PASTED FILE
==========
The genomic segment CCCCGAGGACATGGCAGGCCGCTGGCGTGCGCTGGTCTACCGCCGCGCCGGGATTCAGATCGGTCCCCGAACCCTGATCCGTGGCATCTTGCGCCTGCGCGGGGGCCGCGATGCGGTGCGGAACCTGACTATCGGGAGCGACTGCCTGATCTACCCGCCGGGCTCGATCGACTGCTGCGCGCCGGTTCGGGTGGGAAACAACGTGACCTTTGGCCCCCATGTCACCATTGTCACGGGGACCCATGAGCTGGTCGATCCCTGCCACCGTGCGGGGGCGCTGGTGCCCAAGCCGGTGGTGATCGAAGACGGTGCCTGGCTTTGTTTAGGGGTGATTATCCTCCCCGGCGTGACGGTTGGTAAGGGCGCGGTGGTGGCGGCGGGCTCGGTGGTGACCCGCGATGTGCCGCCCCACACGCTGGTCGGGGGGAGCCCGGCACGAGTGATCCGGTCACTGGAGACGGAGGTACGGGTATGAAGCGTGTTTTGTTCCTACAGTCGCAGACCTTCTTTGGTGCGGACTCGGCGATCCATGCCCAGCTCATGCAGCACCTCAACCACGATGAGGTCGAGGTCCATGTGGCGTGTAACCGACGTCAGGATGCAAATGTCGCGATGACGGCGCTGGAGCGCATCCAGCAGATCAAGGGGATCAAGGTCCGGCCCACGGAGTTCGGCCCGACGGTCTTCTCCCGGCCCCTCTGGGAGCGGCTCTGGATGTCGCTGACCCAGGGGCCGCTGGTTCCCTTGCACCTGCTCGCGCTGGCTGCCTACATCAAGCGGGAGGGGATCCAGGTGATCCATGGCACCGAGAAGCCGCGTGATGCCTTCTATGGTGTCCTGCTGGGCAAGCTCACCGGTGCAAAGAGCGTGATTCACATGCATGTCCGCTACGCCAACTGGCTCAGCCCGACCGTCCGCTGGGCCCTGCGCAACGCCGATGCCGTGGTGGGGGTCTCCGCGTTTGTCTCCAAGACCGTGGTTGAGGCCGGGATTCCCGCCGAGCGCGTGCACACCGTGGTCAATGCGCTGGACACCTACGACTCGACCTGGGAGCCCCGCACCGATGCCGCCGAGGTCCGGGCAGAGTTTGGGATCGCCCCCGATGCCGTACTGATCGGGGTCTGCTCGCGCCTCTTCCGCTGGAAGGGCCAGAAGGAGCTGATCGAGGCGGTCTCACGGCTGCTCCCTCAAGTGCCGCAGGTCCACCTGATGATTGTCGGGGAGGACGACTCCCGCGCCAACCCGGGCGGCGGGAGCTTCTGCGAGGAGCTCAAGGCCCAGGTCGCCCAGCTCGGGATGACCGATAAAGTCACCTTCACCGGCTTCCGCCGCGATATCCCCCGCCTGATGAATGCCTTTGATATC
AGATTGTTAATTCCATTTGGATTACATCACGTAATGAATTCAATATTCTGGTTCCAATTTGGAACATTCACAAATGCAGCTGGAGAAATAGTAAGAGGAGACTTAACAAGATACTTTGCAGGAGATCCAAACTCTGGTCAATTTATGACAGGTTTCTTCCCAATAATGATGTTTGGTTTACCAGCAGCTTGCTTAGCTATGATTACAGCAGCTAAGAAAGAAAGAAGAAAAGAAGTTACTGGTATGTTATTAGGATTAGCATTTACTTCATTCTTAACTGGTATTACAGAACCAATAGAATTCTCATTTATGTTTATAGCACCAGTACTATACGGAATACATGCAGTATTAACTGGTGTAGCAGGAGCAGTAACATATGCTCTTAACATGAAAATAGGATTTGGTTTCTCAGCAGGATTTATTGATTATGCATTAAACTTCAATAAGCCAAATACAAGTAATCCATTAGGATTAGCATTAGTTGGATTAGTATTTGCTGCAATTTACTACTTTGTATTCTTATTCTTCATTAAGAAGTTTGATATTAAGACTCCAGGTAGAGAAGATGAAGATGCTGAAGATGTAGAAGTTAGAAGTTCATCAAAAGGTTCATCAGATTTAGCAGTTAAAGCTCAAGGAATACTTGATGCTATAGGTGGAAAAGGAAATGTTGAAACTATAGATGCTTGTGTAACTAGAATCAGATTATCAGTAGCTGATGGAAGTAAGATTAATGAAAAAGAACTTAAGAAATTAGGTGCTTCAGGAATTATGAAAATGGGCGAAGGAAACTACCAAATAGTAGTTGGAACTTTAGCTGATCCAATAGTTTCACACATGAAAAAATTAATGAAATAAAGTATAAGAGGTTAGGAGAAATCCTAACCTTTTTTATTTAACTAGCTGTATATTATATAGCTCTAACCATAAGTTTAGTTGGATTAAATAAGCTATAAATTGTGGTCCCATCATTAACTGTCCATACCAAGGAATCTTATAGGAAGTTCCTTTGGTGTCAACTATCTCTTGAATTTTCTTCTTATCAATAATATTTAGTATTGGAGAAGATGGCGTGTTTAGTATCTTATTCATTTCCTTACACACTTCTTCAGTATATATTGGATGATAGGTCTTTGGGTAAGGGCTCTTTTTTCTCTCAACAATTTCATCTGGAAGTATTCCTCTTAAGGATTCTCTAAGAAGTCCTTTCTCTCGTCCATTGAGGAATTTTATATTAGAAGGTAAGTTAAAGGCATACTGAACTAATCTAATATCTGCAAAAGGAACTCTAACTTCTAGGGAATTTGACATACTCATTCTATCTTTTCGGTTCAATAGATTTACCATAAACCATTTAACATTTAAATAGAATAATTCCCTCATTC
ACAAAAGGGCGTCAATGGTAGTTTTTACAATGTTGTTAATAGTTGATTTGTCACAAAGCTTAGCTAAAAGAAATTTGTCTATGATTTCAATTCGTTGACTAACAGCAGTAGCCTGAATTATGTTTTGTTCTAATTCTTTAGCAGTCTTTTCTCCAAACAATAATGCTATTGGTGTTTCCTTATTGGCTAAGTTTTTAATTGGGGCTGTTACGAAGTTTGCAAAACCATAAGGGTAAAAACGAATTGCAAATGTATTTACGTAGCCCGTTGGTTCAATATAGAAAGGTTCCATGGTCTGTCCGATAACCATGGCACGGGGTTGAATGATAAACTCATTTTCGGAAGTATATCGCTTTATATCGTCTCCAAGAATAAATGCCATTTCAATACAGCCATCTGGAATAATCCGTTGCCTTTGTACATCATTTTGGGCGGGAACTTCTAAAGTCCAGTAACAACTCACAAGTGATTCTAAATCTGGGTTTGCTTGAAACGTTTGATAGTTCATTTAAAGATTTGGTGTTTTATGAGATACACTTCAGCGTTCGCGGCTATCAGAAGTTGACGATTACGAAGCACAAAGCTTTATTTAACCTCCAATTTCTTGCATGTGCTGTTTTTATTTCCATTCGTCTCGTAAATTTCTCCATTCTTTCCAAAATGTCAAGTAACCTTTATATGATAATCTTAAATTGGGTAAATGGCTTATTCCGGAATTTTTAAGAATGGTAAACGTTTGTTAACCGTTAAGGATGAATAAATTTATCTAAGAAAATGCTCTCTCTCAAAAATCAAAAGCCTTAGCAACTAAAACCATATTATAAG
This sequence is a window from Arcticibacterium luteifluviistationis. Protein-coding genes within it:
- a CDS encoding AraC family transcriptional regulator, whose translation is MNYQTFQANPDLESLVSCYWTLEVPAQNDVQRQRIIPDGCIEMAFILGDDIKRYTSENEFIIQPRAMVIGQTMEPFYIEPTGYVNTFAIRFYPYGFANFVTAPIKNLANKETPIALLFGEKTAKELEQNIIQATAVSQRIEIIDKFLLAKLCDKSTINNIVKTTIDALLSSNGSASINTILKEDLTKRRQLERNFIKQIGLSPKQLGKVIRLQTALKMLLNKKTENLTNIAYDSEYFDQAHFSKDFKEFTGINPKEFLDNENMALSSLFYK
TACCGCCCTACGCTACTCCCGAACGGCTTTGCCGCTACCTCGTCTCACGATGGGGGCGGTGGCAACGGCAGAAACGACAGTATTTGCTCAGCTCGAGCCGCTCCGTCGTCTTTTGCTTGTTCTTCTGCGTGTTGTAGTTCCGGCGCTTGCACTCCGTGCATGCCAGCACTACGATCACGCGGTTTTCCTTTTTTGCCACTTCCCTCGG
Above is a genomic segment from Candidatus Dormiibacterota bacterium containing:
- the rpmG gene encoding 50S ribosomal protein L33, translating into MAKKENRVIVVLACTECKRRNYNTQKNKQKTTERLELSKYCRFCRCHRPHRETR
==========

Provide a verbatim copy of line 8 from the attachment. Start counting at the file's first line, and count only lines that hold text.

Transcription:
- the rpmG gene encoding 50S ribosomal protein L33, translating into MAKKENRVIVVLACTECKRRNYNTQKNKQKTTERLELSKYCRFCRCHRPHRETR